By Jessica Chau
Mitt Romney’s comments about the 47% of Americans who do not pay income taxes is getting a lot of attention in the press today and our first article takes a look at who these folks are. We also feature a terrific piece from a small business owner about the importance of taxes to our economic future, and our last article talks about why it’s really hard to say how tax changes affect the economy.
New York Times Economix blog, Annie Lowrey, 9/18/2012
The nonpartisan and highly respected Tax Policy Center derived the 47 percent number – it is actually 46 percent, as of 2011 – and published an excellent analysis of it last summer.
It found that about half of the households that do not pay federal income tax do not pay it because they are simply too poor. The Tax Policy Center gives as an example a couple with two children earning less than $26,400 a year: The household would pay no federal income tax because its standard deduction and other exemptions would simply erase its liability.
The other half, the Tax Policy Center found, consists of households taking advantage of tax credits and other provisions, mostly support for senior citizens and low-income working families.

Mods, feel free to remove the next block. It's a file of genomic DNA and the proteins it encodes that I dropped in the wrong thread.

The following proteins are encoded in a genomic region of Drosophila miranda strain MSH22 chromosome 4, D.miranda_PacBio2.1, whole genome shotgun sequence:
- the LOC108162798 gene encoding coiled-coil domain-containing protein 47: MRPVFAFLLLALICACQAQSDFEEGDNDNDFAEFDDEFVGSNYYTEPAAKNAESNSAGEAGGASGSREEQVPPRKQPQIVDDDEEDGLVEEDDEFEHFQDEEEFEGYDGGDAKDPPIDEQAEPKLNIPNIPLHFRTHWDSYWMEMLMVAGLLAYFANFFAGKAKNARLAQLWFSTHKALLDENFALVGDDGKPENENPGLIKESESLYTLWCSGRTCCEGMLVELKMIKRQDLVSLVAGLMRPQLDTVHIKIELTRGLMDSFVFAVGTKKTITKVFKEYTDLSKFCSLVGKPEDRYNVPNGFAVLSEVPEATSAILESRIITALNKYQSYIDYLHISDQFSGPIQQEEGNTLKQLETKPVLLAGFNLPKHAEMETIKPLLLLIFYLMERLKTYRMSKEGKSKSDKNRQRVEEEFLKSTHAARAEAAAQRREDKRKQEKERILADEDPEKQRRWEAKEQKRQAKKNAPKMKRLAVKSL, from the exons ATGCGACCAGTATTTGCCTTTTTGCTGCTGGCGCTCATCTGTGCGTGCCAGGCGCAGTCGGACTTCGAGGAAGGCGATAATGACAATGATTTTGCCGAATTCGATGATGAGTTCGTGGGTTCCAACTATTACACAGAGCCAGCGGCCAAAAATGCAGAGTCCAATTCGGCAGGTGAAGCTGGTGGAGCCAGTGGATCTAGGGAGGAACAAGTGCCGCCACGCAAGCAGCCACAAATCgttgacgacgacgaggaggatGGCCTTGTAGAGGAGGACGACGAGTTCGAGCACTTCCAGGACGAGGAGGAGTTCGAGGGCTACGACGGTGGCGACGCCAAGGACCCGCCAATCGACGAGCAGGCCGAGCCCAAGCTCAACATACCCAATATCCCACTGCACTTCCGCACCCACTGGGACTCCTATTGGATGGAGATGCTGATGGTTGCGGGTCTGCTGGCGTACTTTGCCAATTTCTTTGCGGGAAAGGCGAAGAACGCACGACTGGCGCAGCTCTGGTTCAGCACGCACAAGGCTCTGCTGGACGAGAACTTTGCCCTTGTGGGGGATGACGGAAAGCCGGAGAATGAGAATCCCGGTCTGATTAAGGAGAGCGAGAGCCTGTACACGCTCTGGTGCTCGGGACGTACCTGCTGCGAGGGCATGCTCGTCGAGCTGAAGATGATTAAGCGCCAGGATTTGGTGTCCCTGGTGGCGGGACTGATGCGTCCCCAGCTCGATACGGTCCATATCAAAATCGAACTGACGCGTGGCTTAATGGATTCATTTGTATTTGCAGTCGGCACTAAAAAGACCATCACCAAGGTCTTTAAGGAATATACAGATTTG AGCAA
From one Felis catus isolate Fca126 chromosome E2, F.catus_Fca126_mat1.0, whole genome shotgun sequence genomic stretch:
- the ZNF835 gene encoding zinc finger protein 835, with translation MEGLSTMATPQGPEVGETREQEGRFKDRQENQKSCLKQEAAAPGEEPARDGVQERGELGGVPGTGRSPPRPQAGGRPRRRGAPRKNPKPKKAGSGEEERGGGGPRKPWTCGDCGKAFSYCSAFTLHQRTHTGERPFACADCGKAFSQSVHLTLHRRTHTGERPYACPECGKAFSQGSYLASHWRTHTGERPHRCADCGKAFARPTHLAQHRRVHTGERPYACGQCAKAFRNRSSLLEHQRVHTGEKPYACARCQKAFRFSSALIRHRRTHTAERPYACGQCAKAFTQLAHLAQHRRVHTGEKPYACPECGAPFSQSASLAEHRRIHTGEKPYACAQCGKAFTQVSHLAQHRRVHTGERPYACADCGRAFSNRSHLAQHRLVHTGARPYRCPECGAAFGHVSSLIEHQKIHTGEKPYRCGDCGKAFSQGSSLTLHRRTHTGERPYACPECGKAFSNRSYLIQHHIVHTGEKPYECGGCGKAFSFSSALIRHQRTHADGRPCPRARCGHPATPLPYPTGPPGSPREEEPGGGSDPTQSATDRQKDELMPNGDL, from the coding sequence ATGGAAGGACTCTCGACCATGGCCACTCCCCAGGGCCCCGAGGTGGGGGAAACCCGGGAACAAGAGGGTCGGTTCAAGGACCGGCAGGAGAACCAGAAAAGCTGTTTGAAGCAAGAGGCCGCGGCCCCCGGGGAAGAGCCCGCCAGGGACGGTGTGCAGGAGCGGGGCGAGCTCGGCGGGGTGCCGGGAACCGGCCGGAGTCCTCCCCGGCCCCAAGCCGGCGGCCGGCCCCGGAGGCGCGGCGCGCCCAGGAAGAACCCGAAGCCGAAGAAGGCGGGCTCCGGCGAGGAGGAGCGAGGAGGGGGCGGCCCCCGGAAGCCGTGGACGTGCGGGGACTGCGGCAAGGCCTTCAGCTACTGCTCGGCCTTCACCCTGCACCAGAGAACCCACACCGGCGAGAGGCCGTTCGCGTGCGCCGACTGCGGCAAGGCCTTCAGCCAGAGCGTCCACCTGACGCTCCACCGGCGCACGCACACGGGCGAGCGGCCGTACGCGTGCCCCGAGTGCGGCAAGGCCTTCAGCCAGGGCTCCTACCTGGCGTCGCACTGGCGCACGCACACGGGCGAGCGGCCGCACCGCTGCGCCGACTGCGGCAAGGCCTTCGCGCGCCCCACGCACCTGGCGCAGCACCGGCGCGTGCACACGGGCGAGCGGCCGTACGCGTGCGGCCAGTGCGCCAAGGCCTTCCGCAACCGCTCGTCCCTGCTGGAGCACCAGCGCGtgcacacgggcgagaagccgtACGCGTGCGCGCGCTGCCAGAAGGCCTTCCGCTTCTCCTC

Put bluntly, these are not households shirking their tax liabilities. The pool consists mostly of the poor, of relatively low-income working families and of old people. The tax code is specifically designed to reduce the burden on them.
Pittsburgh Post-Gazette, Josh Knauer, 9/16/2012
As a software entrepreneur, I find it ironic to see people going online to rail against taxes and government spending. The Internet grew from government research financed by earlier generations of taxpayers. So did computers, GPS technology and many other technologies we take for granted today.
The Global Positioning System we access from our phones, computers and cars was developed and is still operated by the Department of Defense, which does not charge user fees.
My company, Rhiza Labs, was recently named one of Pittsburgh’s 10 fastest-growing tech companies. We make easy-to-use tools for collecting, analyzing and sharing data online. My business has directly benefited from the tax dollars that went into the research that created Internet technologies long before Rhiza was established. Like many businesses, we’ve had customers from both the public and private sector — from AT&T and Comcast to Pittsburgh Public Schools and the United Way.
The Atlantic, Derek Thompson, 9/17/2012
Mitt Romney claims that cutting taxes will supercharge the economy. Barack Obama says that raising taxes on the richest earners won’t dampen the recovery. Who’s right? Maybe both. Maybe neither. And the unfortunate truth is that we might never know.
Last week, the Congressional Research Service published a new study that looked at whether cutting taxes for high-earners slowed down the economy. Their answer: Not really. Cutting the top marginal rates on earnings and investment had little effect on economic growth.